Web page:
As integral to the San Francisco skyline as the Golden Gate Bridge and the Coit Tower, the Transamerica Pyramid has been recognized as an avant-garde building since the first cornerstone was laid in 1969. The iconic pyramid-shaped building, owned by AEGON since 1999, is the most recognizable within the larger Pyramid Center complex that encompasses an entire city block in the Financial District. Architects William Pereira & Associates chose the pyramid shape not just for its unusual look but also to meet a specific need: a pyramid casts a smaller shadow than a conventional high-rise building, allowing more light to filter to the streets below. At the time, that met the requirements of a special “shadow ordinance” in this foggy city on the bay. The building’s cutting-edge tradition continues today. Upgrades and retrofits have earned a LEED® Gold certification for the Transamerica Pyramid. And a recent upgrade to one section of the building’s HVAC system is equally inventive.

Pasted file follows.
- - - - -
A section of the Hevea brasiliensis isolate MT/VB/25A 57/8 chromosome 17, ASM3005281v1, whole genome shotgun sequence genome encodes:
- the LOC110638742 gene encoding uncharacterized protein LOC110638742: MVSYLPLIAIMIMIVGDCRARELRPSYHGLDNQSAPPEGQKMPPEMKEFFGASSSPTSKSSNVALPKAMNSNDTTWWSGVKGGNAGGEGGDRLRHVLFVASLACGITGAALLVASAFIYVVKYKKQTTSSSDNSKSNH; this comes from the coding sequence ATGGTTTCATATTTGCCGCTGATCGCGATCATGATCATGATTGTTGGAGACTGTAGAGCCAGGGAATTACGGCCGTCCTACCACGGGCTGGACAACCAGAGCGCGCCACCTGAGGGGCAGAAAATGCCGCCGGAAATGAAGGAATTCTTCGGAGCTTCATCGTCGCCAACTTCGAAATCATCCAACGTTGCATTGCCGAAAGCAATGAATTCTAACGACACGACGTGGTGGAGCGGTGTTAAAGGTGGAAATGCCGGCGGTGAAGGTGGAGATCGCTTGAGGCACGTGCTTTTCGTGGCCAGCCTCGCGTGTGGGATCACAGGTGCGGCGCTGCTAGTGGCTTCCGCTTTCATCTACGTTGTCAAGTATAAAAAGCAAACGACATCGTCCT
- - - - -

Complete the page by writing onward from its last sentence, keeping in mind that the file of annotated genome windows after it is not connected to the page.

The aging air handler fans serving floors one to 18 of the building required continual maintenance because of their age. Building management sought a replacement that would cause minimal disruption to tenants, simplify and reduce costs for installation in the existing mechanical space, contribute to energy efficiency, and provide redundant operation.
Replacing the old housed fan with a new one was quickly ruled out. It would’ve required extensive demolition and reconstruction and would have disrupted tenants. Instead, AEGON opted to replace the old fan with FANWALL TECHNOLOGY, a modular fan system introduced in 2004 by Huntair, Inc., a Nortek Air Solutions company. Multiple fans generate the 202,000 cfm required, but a modular design would allow individual fan cubes to be navigated through the building’s three-foot doorways and stacked in place. The resulting system would be more energy efficient and quieter than the existing fan, while also providing system redundancy.